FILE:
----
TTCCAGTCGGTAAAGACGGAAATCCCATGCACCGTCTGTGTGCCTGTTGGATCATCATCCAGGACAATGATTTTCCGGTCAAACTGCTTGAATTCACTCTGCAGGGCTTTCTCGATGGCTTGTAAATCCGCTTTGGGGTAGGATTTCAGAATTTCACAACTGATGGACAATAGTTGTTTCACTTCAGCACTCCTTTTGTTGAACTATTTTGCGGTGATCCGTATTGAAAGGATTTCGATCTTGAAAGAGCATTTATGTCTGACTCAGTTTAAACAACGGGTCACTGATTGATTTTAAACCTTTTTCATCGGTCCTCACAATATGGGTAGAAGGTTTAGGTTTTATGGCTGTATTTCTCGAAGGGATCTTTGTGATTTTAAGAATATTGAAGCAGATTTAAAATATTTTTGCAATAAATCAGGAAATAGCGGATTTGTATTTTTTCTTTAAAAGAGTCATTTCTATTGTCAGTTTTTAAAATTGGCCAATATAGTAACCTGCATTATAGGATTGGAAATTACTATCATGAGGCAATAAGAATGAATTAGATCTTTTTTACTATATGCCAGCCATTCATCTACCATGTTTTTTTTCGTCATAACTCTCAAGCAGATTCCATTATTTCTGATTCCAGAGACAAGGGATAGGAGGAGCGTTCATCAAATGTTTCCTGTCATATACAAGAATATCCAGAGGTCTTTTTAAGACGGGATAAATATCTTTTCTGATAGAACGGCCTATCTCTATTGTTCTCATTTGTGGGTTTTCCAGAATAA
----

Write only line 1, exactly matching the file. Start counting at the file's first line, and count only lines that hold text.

TTCCAGTCGGTAAAGACGGAAATCCCATGCACCGTCTGTGTGCCTGTTGGATCATCATCCAGGACAATGATTTTCCGGTCAAACTGCTTGAATTCACTCTGCAGGGCTTTCTCGATGGCTTGTAAATCCGCTTTGGGGTAGGATTTCAGAATTTCACAACTGATGGACAATAGTTGTTTCACTTCAGCACTCCTTTTGTTGAACTATTTTGCGGTGATCCGTATTGAAAGGATTTCGATCTTGAAAGAGCATTTATGTCTGACTCAGTTTAAACAACGGGTCACTGATTGATTTTAAACCTTTTTCATCGGTCCTCACAATATGGGTAGAAGGTTTAGGTTTTATGGCTGTATTTCTCGAAGGGATCTTTGTGATTTTAAGAATATTGAAGCAGATTTAAAATATTTTTGCAATAAATCAGGAAATAGCGGATTTGTATTTTTTCTTTAAAAGAGTCATTTCTATTGTCAGTTTTTAAAATTGGCCAATATAGTAACCTGCATTATAGGATTGGAAATTACTATCATGAGGCAATAAGAATGAATTAGATCTTTTTTACTATATGCCAGCCATTCATCTACCATGTTTTTTTTCGTCATAACTCTCAAGCAGATTCCATTATTTCTGATTCCAGAGACAAGGGATAGGAGGAGCGTTCATCAAATGTTTCCTGTCATATACAAGAATATCCAGAGGTCTTTTTAAGACGGGATAAATATCTTTTCTGATAGAACGGCCTATCTCTATTGTTCTCATTTGTGGGTTTTCCAGAATAA